Network Segmentation as a Ransomware Mitigation Strategy

  Greg LaBrie     May 24, 2016

network-segmentation-ransomware.jpgAt WEI we are always looking for new and comprehensive solutions to meet our customers’ changing security needs. According to Symantec’s 2015 Internet Threat Report, the number of ransomware attacks by cyber criminals more than doubled between 2013 and 2014. What can businesses do to avoid this? One piece of your comprehensive security puzzle should be to focus on network segmentation.

Using Network Segmentation to Manage Threats

Peter Gasca from Entrepreneur recently highlighted this approach in his article, How Network Segmentation Can Help Entrepreneurs Manage Ransomware Risks.

Following a ransomware hack at his child’s elementary school, Gasca sought strategies and tactics companies can take to protect themselves from this increasingly common security threat. Here is our advice from his article:

"As an additional prevention, every enterprise [should] consider how to contain, rather than just prevent, a ransomware breach with network segmentation in addition to other strategies.

In part, network segmentation limits the volume of resources that an attacker can access by logically grouping network assets, resources and applications together into compartmentalized areas called segments and allowing only approved types of communication in and out of the segment. Segments that are physically separated from other segments and have no established link to allow interaction are known as segregated.

For example, devices involved with financial transactions should be fully segregated both logically and physically from devices that can surf the web. The objective with security-minded network segmentation is to ensure that attackers have access to as few digital resources as possible. This technique will also help contain the potential damage from other types of cyberattacks.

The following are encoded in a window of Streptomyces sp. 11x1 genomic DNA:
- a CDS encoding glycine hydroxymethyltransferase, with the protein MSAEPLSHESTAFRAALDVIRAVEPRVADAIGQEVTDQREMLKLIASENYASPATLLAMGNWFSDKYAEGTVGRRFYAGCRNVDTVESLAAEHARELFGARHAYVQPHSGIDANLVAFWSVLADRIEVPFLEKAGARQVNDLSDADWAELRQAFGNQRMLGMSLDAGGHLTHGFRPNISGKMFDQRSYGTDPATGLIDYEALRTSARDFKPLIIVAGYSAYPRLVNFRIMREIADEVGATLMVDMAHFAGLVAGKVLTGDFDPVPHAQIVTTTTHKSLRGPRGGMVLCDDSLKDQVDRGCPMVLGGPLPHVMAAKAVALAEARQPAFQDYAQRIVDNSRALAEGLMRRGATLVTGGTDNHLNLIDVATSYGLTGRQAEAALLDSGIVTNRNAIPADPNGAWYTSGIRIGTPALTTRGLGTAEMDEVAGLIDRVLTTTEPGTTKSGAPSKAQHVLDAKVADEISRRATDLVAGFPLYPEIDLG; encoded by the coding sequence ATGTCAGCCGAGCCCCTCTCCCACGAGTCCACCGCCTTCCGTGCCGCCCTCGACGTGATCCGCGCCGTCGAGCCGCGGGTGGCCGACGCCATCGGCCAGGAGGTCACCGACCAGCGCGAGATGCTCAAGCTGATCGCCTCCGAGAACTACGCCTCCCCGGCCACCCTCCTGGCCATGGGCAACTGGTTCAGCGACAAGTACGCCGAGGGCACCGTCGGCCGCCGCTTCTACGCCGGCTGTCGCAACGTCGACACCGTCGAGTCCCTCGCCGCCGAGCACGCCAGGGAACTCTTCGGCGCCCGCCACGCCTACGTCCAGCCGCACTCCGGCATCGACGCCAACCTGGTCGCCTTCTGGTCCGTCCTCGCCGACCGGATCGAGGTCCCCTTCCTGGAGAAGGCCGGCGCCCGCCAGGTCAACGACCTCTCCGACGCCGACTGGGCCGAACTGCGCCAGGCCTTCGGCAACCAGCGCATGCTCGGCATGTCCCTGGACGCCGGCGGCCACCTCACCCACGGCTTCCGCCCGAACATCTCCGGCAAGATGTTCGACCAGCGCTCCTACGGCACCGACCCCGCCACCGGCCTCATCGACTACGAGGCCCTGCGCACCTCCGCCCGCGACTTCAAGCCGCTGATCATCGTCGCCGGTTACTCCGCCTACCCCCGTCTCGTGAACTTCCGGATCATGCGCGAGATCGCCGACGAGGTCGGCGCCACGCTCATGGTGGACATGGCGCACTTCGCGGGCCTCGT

Since departments and teams have different access needs, an enterprise should divide a network into segments and then control each segment’s communication to the outside world. In addition, the enterprise should control communication between segments of the same network. With limited access between segments, an attacker’s movement to another segment is either stopped or slowed enough to allow monitoring tools to alert enterprise staff to the intrusion before massive harm is done.”

To read Peter Gasca’s full article on Entrepreneur, click here.

There are some gray areas around network segmentation. We have seen that IT managers think parts of the network are isolated from each other, until a breach occurs and it becomes evident that true network segmentation was not in place. Ensuring those who are in charge of managing the networking strategy have a strong knowledgebase in network security strategies, tactics, and best practices. As you can see, containing and controlling the spread of a ransomware attack is just as important as preventing it in the first place. For advice on securing your network, assessing your current security landscape or protecting your company’s sensitive data, sign up for our free Security and Threat Prevention Assessment today.

Tags  ransomware cyber security Networking IT Security

Greg LaBrie

Written by Greg LaBrie

Greg LaBrie has more than twenty years of network architecture and engineering experience designing networks that exceed technical requirements, improve operational proficiency and reduce total costs of ownership. As the Director of Technology Solutions for WEI, Greg is responsible for building WEI practices in the areas of Data Center Infrastructure, Storage, Backup & Recovery, Networking & Security and Cloud & Virtualization. Greg holds a number of technical certifications for HPE, Cisco, Fortinet, and much more.

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